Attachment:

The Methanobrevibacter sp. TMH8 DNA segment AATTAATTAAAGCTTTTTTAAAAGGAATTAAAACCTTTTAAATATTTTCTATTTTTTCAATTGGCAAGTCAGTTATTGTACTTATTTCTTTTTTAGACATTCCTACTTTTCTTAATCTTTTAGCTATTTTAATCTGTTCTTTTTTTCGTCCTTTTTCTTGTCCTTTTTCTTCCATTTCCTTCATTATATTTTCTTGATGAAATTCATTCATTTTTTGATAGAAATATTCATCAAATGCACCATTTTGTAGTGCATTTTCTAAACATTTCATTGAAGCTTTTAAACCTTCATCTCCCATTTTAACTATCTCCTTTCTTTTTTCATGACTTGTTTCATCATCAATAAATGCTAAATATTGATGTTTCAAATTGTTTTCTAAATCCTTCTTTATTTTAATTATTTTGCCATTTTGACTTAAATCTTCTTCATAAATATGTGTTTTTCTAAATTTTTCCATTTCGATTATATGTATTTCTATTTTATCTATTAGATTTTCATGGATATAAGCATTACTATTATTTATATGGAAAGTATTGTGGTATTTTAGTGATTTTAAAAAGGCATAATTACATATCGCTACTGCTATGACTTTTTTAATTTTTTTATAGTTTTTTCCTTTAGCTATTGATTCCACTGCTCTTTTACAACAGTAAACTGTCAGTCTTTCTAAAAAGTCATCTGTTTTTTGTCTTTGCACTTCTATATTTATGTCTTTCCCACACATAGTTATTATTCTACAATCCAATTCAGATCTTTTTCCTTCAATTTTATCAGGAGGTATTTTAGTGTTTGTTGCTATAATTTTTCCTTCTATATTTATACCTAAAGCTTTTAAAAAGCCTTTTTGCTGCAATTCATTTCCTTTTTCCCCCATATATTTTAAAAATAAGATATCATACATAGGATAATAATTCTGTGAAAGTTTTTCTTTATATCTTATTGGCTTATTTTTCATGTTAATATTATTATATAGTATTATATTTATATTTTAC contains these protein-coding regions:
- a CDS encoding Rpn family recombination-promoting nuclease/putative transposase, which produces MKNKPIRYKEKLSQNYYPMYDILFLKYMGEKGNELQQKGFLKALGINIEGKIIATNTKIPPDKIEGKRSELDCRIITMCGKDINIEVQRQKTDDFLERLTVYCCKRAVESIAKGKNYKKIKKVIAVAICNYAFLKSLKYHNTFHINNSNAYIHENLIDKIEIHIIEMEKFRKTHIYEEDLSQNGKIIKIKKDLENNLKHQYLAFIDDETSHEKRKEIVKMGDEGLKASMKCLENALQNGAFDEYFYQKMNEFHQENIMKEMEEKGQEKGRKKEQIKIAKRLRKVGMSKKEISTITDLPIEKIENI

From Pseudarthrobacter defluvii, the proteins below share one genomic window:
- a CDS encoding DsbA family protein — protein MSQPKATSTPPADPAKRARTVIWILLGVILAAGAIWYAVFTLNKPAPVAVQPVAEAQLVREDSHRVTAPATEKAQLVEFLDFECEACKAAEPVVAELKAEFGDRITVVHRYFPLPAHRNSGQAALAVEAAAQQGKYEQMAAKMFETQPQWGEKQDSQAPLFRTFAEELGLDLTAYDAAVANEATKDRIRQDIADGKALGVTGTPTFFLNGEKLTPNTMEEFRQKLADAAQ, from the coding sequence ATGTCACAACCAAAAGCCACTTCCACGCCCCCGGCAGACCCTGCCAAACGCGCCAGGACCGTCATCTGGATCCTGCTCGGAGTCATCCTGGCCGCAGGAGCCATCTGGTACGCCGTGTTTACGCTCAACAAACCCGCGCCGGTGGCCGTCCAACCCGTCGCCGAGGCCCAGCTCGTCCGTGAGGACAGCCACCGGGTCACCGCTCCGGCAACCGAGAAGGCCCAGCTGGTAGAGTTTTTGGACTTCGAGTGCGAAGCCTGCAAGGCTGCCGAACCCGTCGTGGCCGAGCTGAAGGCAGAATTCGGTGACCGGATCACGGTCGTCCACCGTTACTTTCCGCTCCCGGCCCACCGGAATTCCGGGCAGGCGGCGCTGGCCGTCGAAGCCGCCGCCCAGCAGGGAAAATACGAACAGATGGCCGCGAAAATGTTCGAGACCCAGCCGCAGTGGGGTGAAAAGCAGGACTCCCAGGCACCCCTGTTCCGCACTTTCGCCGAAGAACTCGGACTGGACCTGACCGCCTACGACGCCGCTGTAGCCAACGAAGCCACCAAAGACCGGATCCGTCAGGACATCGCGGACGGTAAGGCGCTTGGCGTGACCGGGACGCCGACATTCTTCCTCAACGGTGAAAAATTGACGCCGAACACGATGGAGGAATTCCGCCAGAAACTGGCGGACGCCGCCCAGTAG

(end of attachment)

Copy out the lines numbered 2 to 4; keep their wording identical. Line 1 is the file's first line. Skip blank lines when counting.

- a CDS encoding Rpn family recombination-promoting nuclease/putative transposase, which produces MKNKPIRYKEKLSQNYYPMYDILFLKYMGEKGNELQQKGFLKALGINIEGKIIATNTKIPPDKIEGKRSELDCRIITMCGKDINIEVQRQKTDDFLERLTVYCCKRAVESIAKGKNYKKIKKVIAVAICNYAFLKSLKYHNTFHINNSNAYIHENLIDKIEIHIIEMEKFRKTHIYEEDLSQNGKIIKIKKDLENNLKHQYLAFIDDETSHEKRKEIVKMGDEGLKASMKCLENALQNGAFDEYFYQKMNEFHQENIMKEMEEKGQEKGRKKEQIKIAKRLRKVGMSKKEISTITDLPIEKIENI

From Pseudarthrobacter defluvii, the proteins below share one genomic window:
- a CDS encoding DsbA family protein — protein MSQPKATSTPPADPAKRARTVIWILLGVILAAGAIWYAVFTLNKPAPVAVQPVAEAQLVREDSHRVTAPATEKAQLVEFLDFECEACKAAEPVVAELKAEFGDRITVVHRYFPLPAHRNSGQAALAVEAAAQQGKYEQMAAKMFETQPQWGEKQDSQAPLFRTFAEELGLDLTAYDAAVANEATKDRIRQDIADGKALGVTGTPTFFLNGEKLTPNTMEEFRQKLADAAQ, from the coding sequence ATGTCACAACCAAAAGCCACTTCCACGCCCCCGGCAGACCCTGCCAAACGCGCCAGGACCGTCATCTGGATCCTGCTCGGAGTCATCCTGGCCGCAGGAGCCATCTGGTACGCCGTGTTTACGCTCAACAAACCCGCGCCGGTGGCCGTCCAACCCGTCGCCGAGGCCCAGCTCGTCCGTGAGGACAGCCACCGGGTCACCGCTCCGGCAACCGAGAAGGCCCAGCTGGTAGAGTTTTTGGACTTCGAGTGCGAAGCCTGCAAGGCTGCCGAACCCGTCGTGGCCGAGCTGAAGGCAGAATTCGGTGACCGGATCACGGTCGTCCACCGTTACTTTCCGCTCCCGGCCCACCGGAATTCCGGGCAGGCGGCGCTGGCCGTCGAAGCCGCCGCCCAGCAGGGAAAATACGAACAGATGGCCGCGAAAATGTTCGAGACCCAGCCGCAGTGGGGTGAAAAGCAGGACTCCCAGGCACCCCTGTTCCGCACTTTCGCCGAAGAACTCGGACTGGACCTGACCGCCTACGACGCCGCTGTAGCCAACGAAGCCACCAAAGACCGGATCCGTCAGGACATCGCGGACGGTAAGGCGCTTGGCGTGACCGGGACGCCGACATTCTTCCTCAACGGTGAAAAATTGACGCCGAACACGATGGAGGAATTCCGCCAGAAACTGGCGGACGCCGCCCAGTAG